skip navigation

PUBLICATIONS

Register for Latest Research

Stay Informed
Register with NCJRS to receive NCJRS's biweekly e-newsletter JUSTINFO and additional periodic emails from NCJRS and the NCJRS federal sponsors that highlight the latest research published or sponsored by the Office of Justice Programs.

NCJRS Abstract

The document referenced below is part of the NCJRS Virtual Library collection. To conduct further searches of the collection, visit the Virtual Library. See the Obtain Documents page for direction on how to access resources online, via mail, through interlibrary loans, or in a local library.

 

NCJ Number: 200015 Find in a Library
Title: Thieves Tempted by Bait
Journal: Law Enforcement Technology  Volume:30  Issue:4  Dated:April 2003  Pages:36,38-40,42,43
Author(s): Jennifer Mertens
Date Published: April 2003
Page Count: 6
Publisher: http://www.law-enforcement.com 
Type: Technical Assistance
Format: Article
Language: English
Country: United States of America
Annotation: This article discusses radio and GPS tracking in the bait vehicle practice of preventing vehicle theft.
Abstract: The Taskforce for Regional Autotheft Prevention (TRAP) in Los Angeles, CA, employs a traditional, watch-and-wait method of bait vehicles. The task force sees such a huge turnover in vehicle theft that bait cars are almost immediately and continually preyed upon. Due to this high turnover, TRAP installs only 30-minute videotapes in its vehicles. This is the longest amount of time the task force lets the bait sit in one location. The six TRAP teams run operations maybe once or twice a week, making 5 to 15 arrests, on average, in a 4-hour period. The task force investigates and prosecutes vehicle theft and assists agencies in auto theft deterrence. When an agency reports a theft problem and requests assistance, TRAP provides equipment, surveillance, and tracking of a bait car. TRAP employs a receiver from Pegasus Technologies Inc. of Sacramento, CA, in its bait cars. The PROACT is a portable system consisting of the Remote Control Unit, the Vehicle Locator Unit, and a mobile tracking receiver. The PROACT works to track vehicles after they are stolen, but it also eliminates the risk of long and fast pursuits. A pilot project called the HGI Stinger was developed in 1996 and uses GPS tracking and audio/visual equipment. Those departments that use the HGI Stinger bait vehicle program can choose to be self-monitored through their own dispatch center or through a response center located in Toronto (Canada). In 6 months, the Minnesota Police Department experienced a 35 percent reduction in auto thefts using the HGI Stinger. The Stinger module eliminates vehicle pursuits and is affordable. The Global/Guard tracking system uses two-way messaging technology and GPS location technology to aid in stopping auto thieves. When using bait vehicles, it is important to display the cars as a regular citizen’s car would look, rotate the bait, and use the optimal vehicle. A bait vehicle media campaign will raise community awareness and warn criminals that the bait does exist.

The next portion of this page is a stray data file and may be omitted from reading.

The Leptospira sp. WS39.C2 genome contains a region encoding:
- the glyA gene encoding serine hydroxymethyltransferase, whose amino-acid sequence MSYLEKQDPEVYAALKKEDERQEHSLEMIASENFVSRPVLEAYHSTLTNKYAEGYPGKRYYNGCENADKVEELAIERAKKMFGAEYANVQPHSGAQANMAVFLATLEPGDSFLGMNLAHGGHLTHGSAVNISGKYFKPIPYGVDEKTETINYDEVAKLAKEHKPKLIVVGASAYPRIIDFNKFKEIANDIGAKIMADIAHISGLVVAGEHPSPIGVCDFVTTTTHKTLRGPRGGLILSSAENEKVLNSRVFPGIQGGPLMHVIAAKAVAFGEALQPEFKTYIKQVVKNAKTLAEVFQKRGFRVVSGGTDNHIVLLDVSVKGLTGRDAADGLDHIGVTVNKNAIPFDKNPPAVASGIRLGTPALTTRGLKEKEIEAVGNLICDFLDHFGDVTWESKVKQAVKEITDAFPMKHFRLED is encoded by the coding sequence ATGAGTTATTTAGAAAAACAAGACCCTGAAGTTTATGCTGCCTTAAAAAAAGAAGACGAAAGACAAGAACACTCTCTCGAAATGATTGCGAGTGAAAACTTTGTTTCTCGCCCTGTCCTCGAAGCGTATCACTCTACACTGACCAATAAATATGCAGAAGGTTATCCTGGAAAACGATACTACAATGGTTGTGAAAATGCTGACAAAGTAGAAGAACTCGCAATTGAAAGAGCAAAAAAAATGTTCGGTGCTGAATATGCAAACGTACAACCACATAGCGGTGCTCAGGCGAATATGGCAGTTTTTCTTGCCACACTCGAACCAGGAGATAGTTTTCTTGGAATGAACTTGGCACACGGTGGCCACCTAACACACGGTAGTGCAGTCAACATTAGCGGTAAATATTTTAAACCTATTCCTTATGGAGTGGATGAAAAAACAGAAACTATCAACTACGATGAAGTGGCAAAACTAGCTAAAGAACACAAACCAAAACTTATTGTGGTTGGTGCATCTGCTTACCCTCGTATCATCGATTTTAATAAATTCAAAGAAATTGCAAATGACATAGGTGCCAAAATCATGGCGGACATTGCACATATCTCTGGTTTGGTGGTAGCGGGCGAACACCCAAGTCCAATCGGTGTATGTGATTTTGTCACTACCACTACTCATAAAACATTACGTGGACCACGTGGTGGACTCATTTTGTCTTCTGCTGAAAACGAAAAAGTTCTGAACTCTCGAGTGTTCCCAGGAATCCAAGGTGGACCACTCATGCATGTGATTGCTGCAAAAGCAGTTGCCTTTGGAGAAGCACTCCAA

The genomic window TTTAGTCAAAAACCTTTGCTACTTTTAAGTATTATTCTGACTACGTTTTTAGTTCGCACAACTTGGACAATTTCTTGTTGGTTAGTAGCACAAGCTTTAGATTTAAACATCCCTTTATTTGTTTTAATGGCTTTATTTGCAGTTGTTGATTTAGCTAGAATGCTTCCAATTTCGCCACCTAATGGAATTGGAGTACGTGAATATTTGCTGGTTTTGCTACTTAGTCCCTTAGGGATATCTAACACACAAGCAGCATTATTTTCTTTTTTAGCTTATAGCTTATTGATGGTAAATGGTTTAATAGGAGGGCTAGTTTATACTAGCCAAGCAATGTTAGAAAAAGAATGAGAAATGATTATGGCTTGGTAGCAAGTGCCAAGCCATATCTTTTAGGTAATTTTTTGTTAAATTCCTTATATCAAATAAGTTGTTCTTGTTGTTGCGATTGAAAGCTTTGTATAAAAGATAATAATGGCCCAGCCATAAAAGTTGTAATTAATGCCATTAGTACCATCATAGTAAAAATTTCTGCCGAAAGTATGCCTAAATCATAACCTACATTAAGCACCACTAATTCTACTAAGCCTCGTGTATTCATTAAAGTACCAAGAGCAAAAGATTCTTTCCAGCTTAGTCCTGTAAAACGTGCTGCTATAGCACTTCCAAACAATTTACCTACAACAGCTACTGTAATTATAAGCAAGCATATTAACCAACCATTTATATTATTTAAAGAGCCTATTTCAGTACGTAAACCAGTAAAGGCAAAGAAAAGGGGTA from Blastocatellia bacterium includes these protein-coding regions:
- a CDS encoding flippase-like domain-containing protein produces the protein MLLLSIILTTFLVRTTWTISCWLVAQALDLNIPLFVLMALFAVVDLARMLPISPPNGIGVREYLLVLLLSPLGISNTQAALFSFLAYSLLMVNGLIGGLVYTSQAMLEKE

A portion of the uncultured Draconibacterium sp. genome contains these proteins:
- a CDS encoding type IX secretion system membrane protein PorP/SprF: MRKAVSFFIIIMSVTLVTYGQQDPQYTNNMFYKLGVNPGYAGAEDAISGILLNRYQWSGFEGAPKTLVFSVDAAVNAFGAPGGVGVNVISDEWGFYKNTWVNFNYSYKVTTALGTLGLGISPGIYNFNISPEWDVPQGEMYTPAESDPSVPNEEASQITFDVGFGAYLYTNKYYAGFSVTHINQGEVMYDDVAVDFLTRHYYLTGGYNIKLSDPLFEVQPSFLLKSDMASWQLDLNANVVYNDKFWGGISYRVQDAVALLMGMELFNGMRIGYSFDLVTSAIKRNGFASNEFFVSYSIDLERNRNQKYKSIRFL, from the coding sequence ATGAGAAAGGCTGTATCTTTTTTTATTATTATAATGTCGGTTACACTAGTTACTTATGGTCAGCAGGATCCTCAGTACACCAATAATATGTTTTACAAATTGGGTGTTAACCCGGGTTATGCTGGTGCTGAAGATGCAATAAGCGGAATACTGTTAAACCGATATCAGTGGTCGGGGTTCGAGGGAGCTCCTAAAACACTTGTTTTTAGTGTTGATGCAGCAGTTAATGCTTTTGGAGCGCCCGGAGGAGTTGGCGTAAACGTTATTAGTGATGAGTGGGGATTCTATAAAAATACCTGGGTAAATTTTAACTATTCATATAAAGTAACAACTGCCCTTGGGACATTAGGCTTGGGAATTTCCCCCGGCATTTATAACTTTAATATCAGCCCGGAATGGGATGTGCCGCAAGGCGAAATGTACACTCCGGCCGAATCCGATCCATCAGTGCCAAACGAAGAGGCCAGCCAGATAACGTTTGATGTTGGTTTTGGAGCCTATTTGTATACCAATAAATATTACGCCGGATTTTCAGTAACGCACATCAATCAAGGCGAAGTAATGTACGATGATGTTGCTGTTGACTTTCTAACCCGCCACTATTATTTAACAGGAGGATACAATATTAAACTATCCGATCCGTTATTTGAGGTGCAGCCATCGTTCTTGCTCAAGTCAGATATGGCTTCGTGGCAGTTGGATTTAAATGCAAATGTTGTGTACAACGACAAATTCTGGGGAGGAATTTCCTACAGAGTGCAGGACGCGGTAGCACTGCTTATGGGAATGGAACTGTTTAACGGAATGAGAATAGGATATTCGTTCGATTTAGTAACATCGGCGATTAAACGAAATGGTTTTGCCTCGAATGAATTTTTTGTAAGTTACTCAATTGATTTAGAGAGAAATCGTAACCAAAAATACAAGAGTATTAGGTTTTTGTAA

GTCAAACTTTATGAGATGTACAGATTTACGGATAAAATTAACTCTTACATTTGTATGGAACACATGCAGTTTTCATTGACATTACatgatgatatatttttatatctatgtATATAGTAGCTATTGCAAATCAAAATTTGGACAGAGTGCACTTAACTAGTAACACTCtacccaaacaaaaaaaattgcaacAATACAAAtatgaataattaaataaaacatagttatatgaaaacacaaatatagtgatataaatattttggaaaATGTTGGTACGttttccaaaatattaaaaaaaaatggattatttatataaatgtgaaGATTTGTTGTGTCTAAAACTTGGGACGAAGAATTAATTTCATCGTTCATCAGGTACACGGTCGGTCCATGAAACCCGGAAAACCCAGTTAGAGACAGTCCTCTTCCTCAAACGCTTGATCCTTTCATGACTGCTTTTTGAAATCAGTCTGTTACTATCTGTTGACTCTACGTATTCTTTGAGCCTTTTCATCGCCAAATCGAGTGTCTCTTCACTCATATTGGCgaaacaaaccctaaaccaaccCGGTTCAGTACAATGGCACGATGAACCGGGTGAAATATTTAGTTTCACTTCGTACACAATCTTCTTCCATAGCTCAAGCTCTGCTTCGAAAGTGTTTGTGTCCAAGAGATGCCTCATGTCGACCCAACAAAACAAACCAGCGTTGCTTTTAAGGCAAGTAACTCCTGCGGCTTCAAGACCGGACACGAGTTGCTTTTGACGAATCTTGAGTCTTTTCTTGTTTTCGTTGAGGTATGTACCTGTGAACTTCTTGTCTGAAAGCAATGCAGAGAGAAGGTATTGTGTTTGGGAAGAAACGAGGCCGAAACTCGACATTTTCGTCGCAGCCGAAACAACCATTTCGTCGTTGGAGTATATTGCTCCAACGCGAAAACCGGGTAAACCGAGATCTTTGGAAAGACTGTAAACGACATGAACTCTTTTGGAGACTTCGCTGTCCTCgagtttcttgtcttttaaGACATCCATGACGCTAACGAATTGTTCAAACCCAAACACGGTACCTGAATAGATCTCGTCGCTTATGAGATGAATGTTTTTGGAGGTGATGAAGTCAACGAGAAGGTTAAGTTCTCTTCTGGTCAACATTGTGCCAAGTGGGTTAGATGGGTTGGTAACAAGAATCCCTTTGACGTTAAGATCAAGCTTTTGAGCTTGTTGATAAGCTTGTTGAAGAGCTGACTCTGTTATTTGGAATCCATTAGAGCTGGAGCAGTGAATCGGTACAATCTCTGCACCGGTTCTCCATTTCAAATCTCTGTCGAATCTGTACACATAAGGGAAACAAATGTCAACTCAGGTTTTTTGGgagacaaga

Main Term(s): Crime specific countermeasures; Motor Vehicle Theft
Index Term(s): Auto related offenses; Automobile security; Automobile theft information systems; Stolen vehicles; Theft offenses
To cite this abstract, use the following link:
http://www.ncjrs.gov/App/publications/abstract.aspx?ID=200015

*A link to the full-text document is provided whenever possible. For documents not available online, a link to the publisher's website is provided. Tell us how you use the NCJRS Library and Abstracts Database - send us your feedback.